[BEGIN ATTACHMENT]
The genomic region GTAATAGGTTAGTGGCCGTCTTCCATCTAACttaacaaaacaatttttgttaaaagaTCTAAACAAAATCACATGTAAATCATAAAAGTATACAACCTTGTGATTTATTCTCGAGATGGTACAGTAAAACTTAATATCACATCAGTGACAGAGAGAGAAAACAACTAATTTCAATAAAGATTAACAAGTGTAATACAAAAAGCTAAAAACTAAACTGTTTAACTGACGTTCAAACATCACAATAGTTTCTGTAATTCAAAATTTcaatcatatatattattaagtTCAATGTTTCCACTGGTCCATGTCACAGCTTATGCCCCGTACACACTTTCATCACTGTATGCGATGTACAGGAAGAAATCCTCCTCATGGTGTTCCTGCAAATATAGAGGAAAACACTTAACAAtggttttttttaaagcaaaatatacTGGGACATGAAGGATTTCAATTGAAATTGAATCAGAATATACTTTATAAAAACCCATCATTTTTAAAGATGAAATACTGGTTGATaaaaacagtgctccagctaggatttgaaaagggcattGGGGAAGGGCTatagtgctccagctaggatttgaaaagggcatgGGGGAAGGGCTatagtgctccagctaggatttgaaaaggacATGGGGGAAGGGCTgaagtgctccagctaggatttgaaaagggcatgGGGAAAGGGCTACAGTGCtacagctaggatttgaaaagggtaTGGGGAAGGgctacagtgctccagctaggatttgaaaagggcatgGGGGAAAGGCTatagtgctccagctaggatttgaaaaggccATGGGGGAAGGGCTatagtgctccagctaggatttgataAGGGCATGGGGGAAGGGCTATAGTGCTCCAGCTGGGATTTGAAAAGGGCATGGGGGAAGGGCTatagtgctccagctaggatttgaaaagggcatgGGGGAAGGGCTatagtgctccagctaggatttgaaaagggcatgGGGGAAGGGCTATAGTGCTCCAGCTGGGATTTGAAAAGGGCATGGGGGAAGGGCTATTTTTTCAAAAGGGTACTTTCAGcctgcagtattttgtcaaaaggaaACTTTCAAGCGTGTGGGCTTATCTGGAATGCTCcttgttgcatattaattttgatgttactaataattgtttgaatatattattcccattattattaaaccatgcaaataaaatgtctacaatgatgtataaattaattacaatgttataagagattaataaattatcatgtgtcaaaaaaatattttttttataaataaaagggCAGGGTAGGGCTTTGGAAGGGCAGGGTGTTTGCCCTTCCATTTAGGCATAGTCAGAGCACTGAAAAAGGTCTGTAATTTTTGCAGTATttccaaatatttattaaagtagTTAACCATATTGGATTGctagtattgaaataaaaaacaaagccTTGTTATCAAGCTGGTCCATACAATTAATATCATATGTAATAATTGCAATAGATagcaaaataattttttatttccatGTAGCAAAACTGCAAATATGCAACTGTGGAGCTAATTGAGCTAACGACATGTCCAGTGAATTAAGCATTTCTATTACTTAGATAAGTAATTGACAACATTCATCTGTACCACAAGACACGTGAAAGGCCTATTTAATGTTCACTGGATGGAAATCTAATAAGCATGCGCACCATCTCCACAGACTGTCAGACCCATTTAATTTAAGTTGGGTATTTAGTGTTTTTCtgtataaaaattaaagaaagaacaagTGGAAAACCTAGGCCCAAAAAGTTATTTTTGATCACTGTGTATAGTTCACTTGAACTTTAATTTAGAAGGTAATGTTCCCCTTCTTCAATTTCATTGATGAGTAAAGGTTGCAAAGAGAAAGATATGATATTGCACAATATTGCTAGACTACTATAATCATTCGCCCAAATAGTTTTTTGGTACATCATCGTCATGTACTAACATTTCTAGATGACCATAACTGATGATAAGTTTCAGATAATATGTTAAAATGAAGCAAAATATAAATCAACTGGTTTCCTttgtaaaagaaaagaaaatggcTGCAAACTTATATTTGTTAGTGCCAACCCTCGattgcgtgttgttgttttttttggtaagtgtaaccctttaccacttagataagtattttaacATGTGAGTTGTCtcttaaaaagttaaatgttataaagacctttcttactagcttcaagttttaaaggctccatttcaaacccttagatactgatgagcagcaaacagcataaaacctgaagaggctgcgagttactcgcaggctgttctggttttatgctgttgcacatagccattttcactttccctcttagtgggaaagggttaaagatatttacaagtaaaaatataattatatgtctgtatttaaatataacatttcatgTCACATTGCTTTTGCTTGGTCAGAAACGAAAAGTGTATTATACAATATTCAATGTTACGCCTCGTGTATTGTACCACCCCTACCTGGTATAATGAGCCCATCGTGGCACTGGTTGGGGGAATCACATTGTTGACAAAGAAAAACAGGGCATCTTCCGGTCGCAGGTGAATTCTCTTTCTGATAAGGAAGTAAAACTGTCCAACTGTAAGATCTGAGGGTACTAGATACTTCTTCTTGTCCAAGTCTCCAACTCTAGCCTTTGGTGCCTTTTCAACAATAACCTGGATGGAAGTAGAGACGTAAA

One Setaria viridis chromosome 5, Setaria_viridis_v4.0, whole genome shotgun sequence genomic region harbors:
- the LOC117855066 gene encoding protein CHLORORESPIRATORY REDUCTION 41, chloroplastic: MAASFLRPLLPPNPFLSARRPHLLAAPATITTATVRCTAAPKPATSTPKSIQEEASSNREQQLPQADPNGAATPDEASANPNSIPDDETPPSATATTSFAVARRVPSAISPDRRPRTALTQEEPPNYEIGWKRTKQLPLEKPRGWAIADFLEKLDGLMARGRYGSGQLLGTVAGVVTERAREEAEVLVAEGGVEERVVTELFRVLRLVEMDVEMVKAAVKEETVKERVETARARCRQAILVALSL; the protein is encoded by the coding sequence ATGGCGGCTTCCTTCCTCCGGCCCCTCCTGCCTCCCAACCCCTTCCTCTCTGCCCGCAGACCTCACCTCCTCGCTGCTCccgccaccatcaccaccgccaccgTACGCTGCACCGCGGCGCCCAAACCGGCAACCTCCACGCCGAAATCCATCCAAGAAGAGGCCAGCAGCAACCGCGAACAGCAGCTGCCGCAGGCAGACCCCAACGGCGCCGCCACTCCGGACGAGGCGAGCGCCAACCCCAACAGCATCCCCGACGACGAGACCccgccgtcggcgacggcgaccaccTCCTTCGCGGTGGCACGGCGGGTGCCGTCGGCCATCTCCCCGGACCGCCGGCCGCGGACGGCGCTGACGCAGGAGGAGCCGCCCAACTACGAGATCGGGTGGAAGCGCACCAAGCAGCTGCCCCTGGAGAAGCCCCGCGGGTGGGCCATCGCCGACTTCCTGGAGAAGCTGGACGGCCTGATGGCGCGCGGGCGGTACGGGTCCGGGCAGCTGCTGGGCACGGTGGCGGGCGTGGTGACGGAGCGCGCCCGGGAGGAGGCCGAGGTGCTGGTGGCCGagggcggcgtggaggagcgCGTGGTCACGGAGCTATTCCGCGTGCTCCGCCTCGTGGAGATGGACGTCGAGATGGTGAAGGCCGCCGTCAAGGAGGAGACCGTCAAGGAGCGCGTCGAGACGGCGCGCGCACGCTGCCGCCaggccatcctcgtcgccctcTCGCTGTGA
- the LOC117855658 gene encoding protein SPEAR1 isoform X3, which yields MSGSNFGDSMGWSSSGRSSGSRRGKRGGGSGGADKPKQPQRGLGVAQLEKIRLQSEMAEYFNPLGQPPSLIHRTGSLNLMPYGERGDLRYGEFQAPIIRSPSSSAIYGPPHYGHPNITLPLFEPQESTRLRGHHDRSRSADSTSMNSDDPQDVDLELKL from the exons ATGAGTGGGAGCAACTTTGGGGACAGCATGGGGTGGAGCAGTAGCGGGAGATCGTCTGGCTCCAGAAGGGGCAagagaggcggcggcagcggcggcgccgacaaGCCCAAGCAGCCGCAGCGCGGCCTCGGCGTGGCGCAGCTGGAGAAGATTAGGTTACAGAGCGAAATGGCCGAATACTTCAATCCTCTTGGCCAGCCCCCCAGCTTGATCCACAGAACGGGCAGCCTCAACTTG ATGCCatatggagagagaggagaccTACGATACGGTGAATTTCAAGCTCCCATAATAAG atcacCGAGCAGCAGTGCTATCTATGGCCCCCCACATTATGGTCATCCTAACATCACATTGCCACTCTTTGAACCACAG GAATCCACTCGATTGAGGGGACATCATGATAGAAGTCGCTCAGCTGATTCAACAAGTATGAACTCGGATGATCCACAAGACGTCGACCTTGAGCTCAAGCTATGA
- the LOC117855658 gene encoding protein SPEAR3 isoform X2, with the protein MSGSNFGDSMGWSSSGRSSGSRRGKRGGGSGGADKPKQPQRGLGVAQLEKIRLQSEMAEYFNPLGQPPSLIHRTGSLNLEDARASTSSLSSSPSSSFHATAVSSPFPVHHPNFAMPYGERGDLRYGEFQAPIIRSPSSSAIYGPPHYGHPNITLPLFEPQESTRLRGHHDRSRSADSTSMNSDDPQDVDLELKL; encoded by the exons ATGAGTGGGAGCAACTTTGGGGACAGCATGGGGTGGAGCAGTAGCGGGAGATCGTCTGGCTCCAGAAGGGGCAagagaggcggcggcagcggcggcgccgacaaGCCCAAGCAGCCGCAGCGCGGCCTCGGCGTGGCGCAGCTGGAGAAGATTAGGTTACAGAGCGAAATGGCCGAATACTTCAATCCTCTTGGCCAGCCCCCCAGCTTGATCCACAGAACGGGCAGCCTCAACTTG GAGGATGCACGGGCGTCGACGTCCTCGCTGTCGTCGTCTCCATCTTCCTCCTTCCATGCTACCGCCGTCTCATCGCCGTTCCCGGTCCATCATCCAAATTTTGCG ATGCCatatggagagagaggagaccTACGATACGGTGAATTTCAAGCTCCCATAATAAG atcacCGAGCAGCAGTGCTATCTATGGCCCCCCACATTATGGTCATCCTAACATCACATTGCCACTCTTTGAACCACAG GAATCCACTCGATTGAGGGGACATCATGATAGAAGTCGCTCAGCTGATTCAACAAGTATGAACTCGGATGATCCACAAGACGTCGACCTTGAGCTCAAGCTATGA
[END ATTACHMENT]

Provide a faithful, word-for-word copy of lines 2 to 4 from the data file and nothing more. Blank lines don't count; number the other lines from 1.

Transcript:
One Setaria viridis chromosome 5, Setaria_viridis_v4.0, whole genome shotgun sequence genomic region harbors:
- the LOC117855066 gene encoding protein CHLORORESPIRATORY REDUCTION 41, chloroplastic: MAASFLRPLLPPNPFLSARRPHLLAAPATITTATVRCTAAPKPATSTPKSIQEEASSNREQQLPQADPNGAATPDEASANPNSIPDDETPPSATATTSFAVARRVPSAISPDRRPRTALTQEEPPNYEIGWKRTKQLPLEKPRGWAIADFLEKLDGLMARGRYGSGQLLGTVAGVVTERAREEAEVLVAEGGVEERVVTELFRVLRLVEMDVEMVKAAVKEETVKERVETARARCRQAILVALSL; the protein is encoded by the coding sequence ATGGCGGCTTCCTTCCTCCGGCCCCTCCTGCCTCCCAACCCCTTCCTCTCTGCCCGCAGACCTCACCTCCTCGCTGCTCccgccaccatcaccaccgccaccgTACGCTGCACCGCGGCGCCCAAACCGGCAACCTCCACGCCGAAATCCATCCAAGAAGAGGCCAGCAGCAACCGCGAACAGCAGCTGCCGCAGGCAGACCCCAACGGCGCCGCCACTCCGGACGAGGCGAGCGCCAACCCCAACAGCATCCCCGACGACGAGACCccgccgtcggcgacggcgaccaccTCCTTCGCGGTGGCACGGCGGGTGCCGTCGGCCATCTCCCCGGACCGCCGGCCGCGGACGGCGCTGACGCAGGAGGAGCCGCCCAACTACGAGATCGGGTGGAAGCGCACCAAGCAGCTGCCCCTGGAGAAGCCCCGCGGGTGGGCCATCGCCGACTTCCTGGAGAAGCTGGACGGCCTGATGGCGCGCGGGCGGTACGGGTCCGGGCAGCTGCTGGGCACGGTGGCGGGCGTGGTGACGGAGCGCGCCCGGGAGGAGGCCGAGGTGCTGGTGGCCGagggcggcgtggaggagcgCGTGGTCACGGAGCTATTCCGCGTGCTCCGCCTCGTGGAGATGGACGTCGAGATGGTGAAGGCCGCCGTCAAGGAGGAGACCGTCAAGGAGCGCGTCGAGACGGCGCGCGCACGCTGCCGCCaggccatcctcgtcgccctcTCGCTGTGA
- the LOC117855658 gene encoding protein SPEAR1 isoform X3, which yields MSGSNFGDSMGWSSSGRSSGSRRGKRGGGSGGADKPKQPQRGLGVAQLEKIRLQSEMAEYFNPLGQPPSLIHRTGSLNLMPYGERGDLRYGEFQAPIIRSPSSSAIYGPPHYGHPNITLPLFEPQESTRLRGHHDRSRSADSTSMNSDDPQDVDLELKL from the exons ATGAGTGGGAGCAACTTTGGGGACAGCATGGGGTGGAGCAGTAGCGGGAGATCGTCTGGCTCCAGAAGGGGCAagagaggcggcggcagcggcggcgccgacaaGCCCAAGCAGCCGCAGCGCGGCCTCGGCGTGGCGCAGCTGGAGAAGATTAGGTTACAGAGCGAAATGGCCGAATACTTCAATCCTCTTGGCCAGCCCCCCAGCTTGATCCACAGAACGGGCAGCCTCAACTTG ATGCCatatggagagagaggagaccTACGATACGGTGAATTTCAAGCTCCCATAATAAG atcacCGAGCAGCAGTGCTATCTATGGCCCCCCACATTATGGTCATCCTAACATCACATTGCCACTCTTTGAACCACAG GAATCCACTCGATTGAGGGGACATCATGATAGAAGTCGCTCAGCTGATTCAACAAGTATGAACTCGGATGATCCACAAGACGTCGACCTTGAGCTCAAGCTATGA